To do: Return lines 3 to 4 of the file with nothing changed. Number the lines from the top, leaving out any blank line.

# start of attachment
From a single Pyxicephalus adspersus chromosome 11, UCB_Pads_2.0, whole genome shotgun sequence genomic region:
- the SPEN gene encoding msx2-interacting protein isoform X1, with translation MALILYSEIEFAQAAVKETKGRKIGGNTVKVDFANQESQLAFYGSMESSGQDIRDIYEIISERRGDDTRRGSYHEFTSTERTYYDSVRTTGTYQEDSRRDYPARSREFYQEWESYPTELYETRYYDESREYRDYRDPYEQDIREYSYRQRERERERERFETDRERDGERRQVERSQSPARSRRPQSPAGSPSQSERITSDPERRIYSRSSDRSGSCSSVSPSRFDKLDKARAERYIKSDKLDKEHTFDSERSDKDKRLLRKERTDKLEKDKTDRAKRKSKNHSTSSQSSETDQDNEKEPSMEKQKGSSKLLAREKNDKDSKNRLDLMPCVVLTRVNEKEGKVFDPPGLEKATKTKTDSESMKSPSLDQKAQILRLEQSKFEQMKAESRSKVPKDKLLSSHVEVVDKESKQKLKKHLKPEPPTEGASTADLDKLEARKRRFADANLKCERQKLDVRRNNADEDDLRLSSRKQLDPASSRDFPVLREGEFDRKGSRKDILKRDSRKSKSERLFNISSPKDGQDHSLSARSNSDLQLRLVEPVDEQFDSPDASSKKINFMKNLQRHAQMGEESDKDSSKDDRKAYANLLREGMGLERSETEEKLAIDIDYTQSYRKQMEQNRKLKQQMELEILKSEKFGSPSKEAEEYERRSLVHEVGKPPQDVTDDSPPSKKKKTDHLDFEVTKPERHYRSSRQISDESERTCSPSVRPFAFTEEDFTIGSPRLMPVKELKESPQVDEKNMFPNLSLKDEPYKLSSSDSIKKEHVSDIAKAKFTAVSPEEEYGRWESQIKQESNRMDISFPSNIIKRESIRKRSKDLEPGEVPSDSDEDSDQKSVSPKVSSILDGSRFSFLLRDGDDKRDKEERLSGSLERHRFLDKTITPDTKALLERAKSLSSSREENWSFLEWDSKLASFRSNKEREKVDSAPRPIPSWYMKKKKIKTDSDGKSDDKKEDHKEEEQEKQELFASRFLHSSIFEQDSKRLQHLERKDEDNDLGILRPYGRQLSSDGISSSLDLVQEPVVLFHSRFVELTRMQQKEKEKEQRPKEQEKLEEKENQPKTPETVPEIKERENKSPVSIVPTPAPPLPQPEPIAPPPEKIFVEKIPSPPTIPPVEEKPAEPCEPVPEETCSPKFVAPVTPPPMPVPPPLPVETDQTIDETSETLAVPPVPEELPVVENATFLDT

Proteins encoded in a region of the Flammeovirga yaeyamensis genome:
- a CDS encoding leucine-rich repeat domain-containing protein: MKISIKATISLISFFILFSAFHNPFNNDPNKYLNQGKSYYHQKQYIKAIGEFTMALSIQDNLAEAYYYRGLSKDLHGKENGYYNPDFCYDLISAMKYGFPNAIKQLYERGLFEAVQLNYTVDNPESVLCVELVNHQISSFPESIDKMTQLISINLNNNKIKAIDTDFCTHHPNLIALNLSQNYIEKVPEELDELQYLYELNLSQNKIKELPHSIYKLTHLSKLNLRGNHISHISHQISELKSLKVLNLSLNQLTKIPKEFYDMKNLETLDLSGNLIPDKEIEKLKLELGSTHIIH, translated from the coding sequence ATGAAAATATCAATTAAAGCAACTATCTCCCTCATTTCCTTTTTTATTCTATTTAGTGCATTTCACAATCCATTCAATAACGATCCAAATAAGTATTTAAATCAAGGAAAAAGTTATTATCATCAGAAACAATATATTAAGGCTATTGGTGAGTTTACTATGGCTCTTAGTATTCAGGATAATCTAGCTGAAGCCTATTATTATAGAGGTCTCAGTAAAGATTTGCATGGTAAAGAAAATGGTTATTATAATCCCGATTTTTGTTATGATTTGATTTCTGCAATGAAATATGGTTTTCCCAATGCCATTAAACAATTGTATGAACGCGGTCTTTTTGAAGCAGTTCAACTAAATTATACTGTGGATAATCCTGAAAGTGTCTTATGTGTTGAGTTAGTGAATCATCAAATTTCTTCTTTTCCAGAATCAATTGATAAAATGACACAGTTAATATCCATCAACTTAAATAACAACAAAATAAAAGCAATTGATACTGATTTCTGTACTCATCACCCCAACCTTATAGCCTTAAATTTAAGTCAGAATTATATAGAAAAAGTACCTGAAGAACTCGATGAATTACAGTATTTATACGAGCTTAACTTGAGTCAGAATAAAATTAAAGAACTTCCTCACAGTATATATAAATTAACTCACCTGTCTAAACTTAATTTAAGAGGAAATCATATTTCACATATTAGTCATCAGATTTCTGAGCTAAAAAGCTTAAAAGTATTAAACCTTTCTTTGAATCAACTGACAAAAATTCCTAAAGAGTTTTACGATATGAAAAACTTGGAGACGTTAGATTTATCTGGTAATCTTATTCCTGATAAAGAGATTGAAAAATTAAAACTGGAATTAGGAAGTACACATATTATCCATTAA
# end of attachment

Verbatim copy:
Proteins encoded in a region of the Flammeovirga yaeyamensis genome:
- a CDS encoding leucine-rich repeat domain-containing protein: MKISIKATISLISFFILFSAFHNPFNNDPNKYLNQGKSYYHQKQYIKAIGEFTMALSIQDNLAEAYYYRGLSKDLHGKENGYYNPDFCYDLISAMKYGFPNAIKQLYERGLFEAVQLNYTVDNPESVLCVELVNHQISSFPESIDKMTQLISINLNNNKIKAIDTDFCTHHPNLIALNLSQNYIEKVPEELDELQYLYELNLSQNKIKELPHSIYKLTHLSKLNLRGNHISHISHQISELKSLKVLNLSLNQLTKIPKEFYDMKNLETLDLSGNLIPDKEIEKLKLELGSTHIIH, translated from the coding sequence ATGAAAATATCAATTAAAGCAACTATCTCCCTCATTTCCTTTTTTATTCTATTTAGTGCATTTCACAATCCATTCAATAACGATCCAAATAAGTATTTAAATCAAGGAAAAAGTTATTATCATCAGAAACAATATATTAAGGCTATTGGTGAGTTTACTATGGCTCTTAGTATTCAGGATAATCTAGCTGAAGCCTATTATTATAGAGGTCTCAGTAAAGATTTGCATGGTAAAGAAAATGGTTATTATAATCCCGATTTTTGTTATGATTTGATTTCTGCAATGAAATATGGTTTTCCCAATGCCATTAAACAATTGTATGAACGCGGTCTTTTTGAAGCAGTTCAACTAAATTATACTGTGGATAATCCTGAAAGTGTCTTATGTGTTGAGTTAGTGAATCATCAAATTTCTTCTTTTCCAGAATCAATTGATAAAATGACACAGTTAATATCCATCAACTTAAATAACAACAAAATAAAAGCAATTGATACTGATTTCTGTACTCATCACCCCAACCTTATAGCCTTAAATTTAAGTCAGAATTATATAGAAAAAGTACCTGAAGAACTCGATGAATTACAGTATTTATACGAGCTTAACTTGAGTCAGAATAAAATTAAAGAACTTCCTCACAGTATATATAAATTAACTCACCTGTCTAAACTTAATTTAAGAGGAAATCATATTTCACATATTAGTCATCAGATTTCTGAGCTAAAAAGCTTAAAAGTATTAAACCTTTCTTTGAATCAACTGACAAAAATTCCTAAAGAGTTTTACGATATGAAAAACTTGGAGACGTTAGATTTATCTGGTAATCTTATTCCTGATAAAGAGATTGAAAAATTAAAACTGGAATTAGGAAGTACACATATTATCCATTAA